“Movie, movie, on the screen, which Snow White will reign supreme?”
This is the question being asked by many entertainment magazines as two versions of Snow White and the Seven Dwarfs are set to debut in theaters this year. However, before we continue the battle between Team Mirror, Mirror and Team Snow White and the Huntsman, it’s worth taking a step back and checking out some other famous versions of Snow White that have come along.
First, of course, is the famous Walt Disney version. With it’s memorable songs (who hasn’t had “Hi-Ho, Hi-Ho” stuck in their heads?) to it’s notoriously unsanitary portrayal of woodland animals as a cleaning service, this movie had all the makings of a classic from the moment it was released in 1937. It also had the honor of being the first full-length animated film of all time, and is a pretty impressive piece of work, especially considering Walt Disney put his own reputation and a lot of borrowed money on the line (History.com).
The next Snow White adapation didn’t come along until over twenty years later, with Snow White and the Three Stooges. However, despite the infamous name, the pratfalls of Larry, Moe, and Curly were apparently kept to a minimum due to parental complaints. The next big thing was a musical adaptation in 1987 as a part of the “Cannon Movie Tales.” The 1990s brought along two creepier versions: Snow White: a Tale of Terror with Sigourney Weaver as the Evil Queen, and the animated knockoff Snow White, which features one of the more sinister collections of dwarfs I’ve ever seen.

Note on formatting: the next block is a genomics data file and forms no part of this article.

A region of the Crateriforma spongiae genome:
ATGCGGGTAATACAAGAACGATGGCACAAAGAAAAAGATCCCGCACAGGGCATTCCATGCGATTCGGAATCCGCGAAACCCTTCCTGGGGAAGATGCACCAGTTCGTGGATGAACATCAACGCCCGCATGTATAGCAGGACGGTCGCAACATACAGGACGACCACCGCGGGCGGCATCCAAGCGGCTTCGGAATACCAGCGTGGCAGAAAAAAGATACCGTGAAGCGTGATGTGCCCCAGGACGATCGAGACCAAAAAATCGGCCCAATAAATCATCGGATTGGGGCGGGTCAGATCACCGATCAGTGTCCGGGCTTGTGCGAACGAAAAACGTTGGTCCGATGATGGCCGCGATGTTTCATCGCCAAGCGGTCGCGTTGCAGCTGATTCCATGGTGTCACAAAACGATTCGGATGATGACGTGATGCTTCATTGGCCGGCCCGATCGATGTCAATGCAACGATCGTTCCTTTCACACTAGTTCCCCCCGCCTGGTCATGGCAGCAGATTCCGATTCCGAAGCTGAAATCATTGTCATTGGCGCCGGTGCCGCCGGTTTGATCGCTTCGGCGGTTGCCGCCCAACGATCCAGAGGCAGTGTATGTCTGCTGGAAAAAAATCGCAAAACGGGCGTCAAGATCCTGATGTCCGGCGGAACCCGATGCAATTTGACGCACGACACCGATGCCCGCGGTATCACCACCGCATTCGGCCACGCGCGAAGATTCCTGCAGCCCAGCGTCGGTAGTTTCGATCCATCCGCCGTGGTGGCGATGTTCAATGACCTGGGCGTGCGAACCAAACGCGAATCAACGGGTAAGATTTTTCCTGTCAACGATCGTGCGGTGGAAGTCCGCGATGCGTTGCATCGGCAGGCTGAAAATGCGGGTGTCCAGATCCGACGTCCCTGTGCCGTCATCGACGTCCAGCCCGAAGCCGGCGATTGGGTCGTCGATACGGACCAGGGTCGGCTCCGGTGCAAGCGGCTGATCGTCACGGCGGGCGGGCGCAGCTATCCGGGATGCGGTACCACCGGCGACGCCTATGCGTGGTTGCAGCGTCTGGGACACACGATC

In 2002 Snow White came to TV in Snow White: Fairest of Them All, where a conniving genie is to blame for the Evil Queen’s rise to power, and the dwarfs are named after days of the week. Then movie-makers decided that a modern twist was the ticket, and the result was Sydney White, the tale of a college sorority reject who ends up rooming with seven dorks. However, neither of these efforts stirred much interest, and Snow White returned to her coffin for another five years.
Until now. Facing off in an epic battle is:
Personally, I believe there’s room for both adaptations. These two films are clearly skewing different, though not mutually exclusive, audiences.
Mirror, Mirror is hoping to lure crowds away from the grim Hunger Games with a tale of comedy, musical merriment, and massive dresses.
Snow White and the Huntsman is playing the serious part, where the Snow White has a knife (and knows how to use it) and the queen is definitely out for her heart. The disheveled/handsome huntsman is around to provide something for the ladies to look at, and a male perspective to mollify the menfolk who might rather be watching The Avengers for the second time.
In any case, the best version of Snow White is currently playing on a TV screen (or streaming on a website) near you: Once Upon a Time. While it has occasional moments of corniness and less-than-stellar special effects, the show’s premise of stranding well-known fairy tale characters in the dreary New England village of Storybrooke is inspired. The culprit of this seaside purgatory? The Evil Queen, of course, who is now the tyrannical mayor. Each week new fairy tales are explored, with their original stories being told side-by-side with the modern-world versions.
So, it seems like there’s a lot of people out there with a lot of different things to say about one little fairy tale. Of course, there’s one final source we’re yet to explore:
Next Week – Snow White and the Holy Scriptures
Taste of the Fantastical
So, which one do you think is “The Fairest of Them All”?